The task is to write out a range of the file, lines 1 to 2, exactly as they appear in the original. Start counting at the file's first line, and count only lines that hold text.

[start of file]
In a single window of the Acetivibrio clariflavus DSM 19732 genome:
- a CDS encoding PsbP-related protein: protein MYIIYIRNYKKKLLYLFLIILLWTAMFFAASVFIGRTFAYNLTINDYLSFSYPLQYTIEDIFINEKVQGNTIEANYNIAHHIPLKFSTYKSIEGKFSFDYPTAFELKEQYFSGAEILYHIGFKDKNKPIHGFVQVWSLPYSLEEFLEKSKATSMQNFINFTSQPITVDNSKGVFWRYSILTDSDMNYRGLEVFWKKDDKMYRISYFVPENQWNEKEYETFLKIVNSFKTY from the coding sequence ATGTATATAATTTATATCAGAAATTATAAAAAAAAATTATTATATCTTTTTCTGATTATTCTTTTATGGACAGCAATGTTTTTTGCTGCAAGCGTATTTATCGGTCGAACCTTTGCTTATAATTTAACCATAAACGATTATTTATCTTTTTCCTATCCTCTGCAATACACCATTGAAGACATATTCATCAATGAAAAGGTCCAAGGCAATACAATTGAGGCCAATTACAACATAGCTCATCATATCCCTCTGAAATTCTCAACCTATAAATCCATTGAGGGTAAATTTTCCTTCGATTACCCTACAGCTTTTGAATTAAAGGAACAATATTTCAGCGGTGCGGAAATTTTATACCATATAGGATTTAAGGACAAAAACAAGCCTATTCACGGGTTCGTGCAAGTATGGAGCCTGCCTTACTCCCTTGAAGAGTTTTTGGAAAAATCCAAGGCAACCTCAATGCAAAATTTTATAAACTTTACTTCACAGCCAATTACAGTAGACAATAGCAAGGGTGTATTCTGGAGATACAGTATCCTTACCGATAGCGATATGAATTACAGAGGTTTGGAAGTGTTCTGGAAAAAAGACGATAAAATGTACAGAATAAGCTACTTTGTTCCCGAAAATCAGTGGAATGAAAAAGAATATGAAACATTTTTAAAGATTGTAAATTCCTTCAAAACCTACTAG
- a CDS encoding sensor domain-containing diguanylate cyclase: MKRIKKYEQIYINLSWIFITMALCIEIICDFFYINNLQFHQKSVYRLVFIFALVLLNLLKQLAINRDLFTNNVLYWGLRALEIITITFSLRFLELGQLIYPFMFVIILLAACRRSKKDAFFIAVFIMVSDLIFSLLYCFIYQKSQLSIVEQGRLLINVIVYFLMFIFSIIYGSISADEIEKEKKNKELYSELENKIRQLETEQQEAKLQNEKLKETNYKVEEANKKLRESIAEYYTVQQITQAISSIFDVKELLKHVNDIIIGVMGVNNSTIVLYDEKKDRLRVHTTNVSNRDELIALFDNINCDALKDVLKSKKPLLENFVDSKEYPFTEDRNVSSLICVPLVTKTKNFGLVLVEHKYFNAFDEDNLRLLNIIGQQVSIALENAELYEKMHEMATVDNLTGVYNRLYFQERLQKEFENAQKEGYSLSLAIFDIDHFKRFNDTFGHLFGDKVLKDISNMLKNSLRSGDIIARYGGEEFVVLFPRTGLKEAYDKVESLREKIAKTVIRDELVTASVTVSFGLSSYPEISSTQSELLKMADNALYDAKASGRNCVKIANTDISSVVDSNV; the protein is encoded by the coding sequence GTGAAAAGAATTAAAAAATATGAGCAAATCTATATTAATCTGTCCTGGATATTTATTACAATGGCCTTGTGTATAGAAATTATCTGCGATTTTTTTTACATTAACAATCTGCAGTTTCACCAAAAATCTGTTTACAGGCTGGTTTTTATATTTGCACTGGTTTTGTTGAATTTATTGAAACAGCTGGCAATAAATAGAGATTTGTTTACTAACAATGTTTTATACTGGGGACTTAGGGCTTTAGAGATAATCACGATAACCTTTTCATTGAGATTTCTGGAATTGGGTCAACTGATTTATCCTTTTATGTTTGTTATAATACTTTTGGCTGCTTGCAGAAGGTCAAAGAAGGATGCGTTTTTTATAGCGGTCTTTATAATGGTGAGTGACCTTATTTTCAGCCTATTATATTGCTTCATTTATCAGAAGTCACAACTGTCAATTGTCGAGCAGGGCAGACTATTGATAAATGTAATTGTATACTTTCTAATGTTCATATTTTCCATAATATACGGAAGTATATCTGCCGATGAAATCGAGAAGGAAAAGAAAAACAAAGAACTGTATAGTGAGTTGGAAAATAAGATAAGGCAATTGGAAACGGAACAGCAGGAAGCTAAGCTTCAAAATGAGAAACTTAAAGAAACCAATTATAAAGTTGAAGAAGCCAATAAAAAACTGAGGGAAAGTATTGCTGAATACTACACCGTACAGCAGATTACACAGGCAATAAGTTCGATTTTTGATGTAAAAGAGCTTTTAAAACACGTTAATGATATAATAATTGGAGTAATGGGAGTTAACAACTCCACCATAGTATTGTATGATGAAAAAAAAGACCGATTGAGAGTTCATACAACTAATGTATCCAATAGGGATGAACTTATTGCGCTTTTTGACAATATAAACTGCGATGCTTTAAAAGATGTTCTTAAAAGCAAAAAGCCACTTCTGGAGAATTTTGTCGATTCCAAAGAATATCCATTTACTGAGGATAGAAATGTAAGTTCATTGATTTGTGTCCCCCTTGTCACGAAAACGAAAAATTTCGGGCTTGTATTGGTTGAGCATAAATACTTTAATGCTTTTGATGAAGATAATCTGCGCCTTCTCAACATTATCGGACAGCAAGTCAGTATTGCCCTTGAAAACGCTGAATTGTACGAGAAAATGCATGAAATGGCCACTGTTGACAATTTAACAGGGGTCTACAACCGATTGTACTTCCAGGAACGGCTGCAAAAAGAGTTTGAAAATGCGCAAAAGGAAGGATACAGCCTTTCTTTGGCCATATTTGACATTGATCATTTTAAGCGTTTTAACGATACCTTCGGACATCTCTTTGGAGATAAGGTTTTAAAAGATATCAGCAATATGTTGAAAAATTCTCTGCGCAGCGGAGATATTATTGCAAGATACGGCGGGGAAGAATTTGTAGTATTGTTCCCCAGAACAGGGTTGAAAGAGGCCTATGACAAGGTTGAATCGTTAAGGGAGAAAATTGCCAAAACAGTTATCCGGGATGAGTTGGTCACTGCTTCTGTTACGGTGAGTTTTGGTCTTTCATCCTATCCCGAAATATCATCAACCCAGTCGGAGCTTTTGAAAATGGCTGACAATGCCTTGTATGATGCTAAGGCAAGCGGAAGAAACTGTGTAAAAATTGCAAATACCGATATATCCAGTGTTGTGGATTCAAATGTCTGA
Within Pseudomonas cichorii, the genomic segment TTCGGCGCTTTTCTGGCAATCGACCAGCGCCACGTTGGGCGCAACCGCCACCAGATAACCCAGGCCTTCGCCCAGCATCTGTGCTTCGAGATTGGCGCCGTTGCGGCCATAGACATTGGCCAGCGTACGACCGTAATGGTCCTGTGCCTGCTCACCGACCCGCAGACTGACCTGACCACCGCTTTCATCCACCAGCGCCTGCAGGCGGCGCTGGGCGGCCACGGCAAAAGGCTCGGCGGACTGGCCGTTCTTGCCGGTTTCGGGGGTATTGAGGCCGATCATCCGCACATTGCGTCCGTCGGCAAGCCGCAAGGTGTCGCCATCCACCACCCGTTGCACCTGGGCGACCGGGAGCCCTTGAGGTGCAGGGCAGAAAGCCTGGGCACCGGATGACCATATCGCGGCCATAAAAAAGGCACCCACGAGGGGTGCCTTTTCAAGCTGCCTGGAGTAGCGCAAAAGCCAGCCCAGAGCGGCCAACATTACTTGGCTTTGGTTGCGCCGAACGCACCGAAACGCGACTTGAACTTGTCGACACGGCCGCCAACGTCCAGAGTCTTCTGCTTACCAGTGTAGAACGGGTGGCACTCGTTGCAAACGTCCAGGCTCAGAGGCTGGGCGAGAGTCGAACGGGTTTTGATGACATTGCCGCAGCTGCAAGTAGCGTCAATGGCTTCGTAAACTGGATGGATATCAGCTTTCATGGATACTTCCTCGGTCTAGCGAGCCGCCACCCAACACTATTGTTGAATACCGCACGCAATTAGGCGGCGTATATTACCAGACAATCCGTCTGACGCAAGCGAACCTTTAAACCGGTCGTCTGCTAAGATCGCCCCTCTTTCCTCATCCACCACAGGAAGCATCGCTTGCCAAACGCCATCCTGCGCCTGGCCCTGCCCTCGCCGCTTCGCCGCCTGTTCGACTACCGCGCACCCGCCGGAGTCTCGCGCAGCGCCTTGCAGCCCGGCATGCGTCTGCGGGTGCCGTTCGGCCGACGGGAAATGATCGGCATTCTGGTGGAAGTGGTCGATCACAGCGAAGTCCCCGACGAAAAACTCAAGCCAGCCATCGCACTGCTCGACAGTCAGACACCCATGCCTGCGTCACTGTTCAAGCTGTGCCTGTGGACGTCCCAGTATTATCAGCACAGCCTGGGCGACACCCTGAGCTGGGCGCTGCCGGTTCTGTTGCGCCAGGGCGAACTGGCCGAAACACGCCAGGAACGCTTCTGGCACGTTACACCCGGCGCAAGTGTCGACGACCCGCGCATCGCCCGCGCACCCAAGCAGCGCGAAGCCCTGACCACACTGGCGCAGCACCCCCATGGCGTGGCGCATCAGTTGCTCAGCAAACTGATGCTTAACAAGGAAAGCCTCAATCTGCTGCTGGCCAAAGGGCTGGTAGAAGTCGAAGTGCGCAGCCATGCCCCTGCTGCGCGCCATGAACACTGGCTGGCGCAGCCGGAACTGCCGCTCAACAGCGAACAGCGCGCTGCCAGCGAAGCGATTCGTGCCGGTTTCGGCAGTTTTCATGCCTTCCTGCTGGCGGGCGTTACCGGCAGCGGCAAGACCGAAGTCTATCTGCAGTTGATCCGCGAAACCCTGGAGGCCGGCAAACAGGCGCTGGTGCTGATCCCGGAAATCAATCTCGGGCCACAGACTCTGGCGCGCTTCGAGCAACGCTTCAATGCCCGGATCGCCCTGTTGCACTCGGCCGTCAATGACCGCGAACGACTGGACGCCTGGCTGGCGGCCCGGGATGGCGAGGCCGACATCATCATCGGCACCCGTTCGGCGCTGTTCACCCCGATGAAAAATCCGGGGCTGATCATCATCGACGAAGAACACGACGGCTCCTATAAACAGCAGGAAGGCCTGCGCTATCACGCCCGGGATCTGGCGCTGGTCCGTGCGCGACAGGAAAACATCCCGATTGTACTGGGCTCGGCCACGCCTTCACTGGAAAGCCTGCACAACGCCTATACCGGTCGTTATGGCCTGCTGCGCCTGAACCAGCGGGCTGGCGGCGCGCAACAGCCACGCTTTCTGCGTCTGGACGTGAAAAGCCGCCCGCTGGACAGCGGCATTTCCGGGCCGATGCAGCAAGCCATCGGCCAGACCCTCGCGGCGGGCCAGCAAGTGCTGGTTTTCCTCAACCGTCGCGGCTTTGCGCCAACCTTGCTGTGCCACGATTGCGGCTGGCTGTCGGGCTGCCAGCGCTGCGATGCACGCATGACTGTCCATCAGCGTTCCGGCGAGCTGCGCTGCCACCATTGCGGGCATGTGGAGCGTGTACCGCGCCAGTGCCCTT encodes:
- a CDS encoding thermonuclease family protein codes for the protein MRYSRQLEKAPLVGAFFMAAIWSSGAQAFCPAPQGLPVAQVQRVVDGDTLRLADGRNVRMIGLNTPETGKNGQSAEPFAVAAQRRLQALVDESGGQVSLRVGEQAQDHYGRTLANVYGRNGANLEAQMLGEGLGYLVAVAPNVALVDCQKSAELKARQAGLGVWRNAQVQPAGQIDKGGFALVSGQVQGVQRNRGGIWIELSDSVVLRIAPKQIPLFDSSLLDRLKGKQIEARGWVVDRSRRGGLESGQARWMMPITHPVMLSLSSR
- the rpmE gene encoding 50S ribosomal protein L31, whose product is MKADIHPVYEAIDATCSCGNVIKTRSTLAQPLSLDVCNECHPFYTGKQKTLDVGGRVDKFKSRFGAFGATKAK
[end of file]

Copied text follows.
In a single window of the Acetivibrio clariflavus DSM 19732 genome:
- a CDS encoding PsbP-related protein: protein MYIIYIRNYKKKLLYLFLIILLWTAMFFAASVFIGRTFAYNLTINDYLSFSYPLQYTIEDIFINEKVQGNTIEANYNIAHHIPLKFSTYKSIEGKFSFDYPTAFELKEQYFSGAEILYHIGFKDKNKPIHGFVQVWSLPYSLEEFLEKSKATSMQNFINFTSQPITVDNSKGVFWRYSILTDSDMNYRGLEVFWKKDDKMYRISYFVPENQWNEKEYETFLKIVNSFKTY from the coding sequence ATGTATATAATTTATATCAGAAATTATAAAAAAAAATTATTATATCTTTTTCTGATTATTCTTTTATGGACAGCAATGTTTTTTGCTGCAAGCGTATTTATCGGTCGAACCTTTGCTTATAATTTAACCATAAACGATTATTTATCTTTTTCCTATCCTCTGCAATACACCATTGAAGACATATTCATCAATGAAAAGGTCCAAGGCAATACAATTGAGGCCAATTACAACATAGCTCATCATATCCCTCTGAAATTCTCAACCTATAAATCCATTGAGGGTAAATTTTCCTTCGATTACCCTACAGCTTTTGAATTAAAGGAACAATATTTCAGCGGTGCGGAAATTTTATACCATATAGGATTTAAGGACAAAAACAAGCCTATTCACGGGTTCGTGCAAGTATGGAGCCTGCCTTACTCCCTTGAAGAGTTTTTGGAAAAATCCAAGGCAACCTCAATGCAAAATTTTATAAACTTTACTTCACAGCCAATTACAGTAGACAATAGCAAGGGTGTATTCTGGAGATACAGTATCCTTACCGATAGCGATATGAATTACAGAGGTTTGGAAGTGTTCTGGAAAAAAGACGATAAAATGTACAGAATAAGCTACTTTGTTCCCGAAAATCAGTGGAATGAAAAAGAATATGAAACATTTTTAAAGATTGTAAATTCCTTCAAAACCTACTAG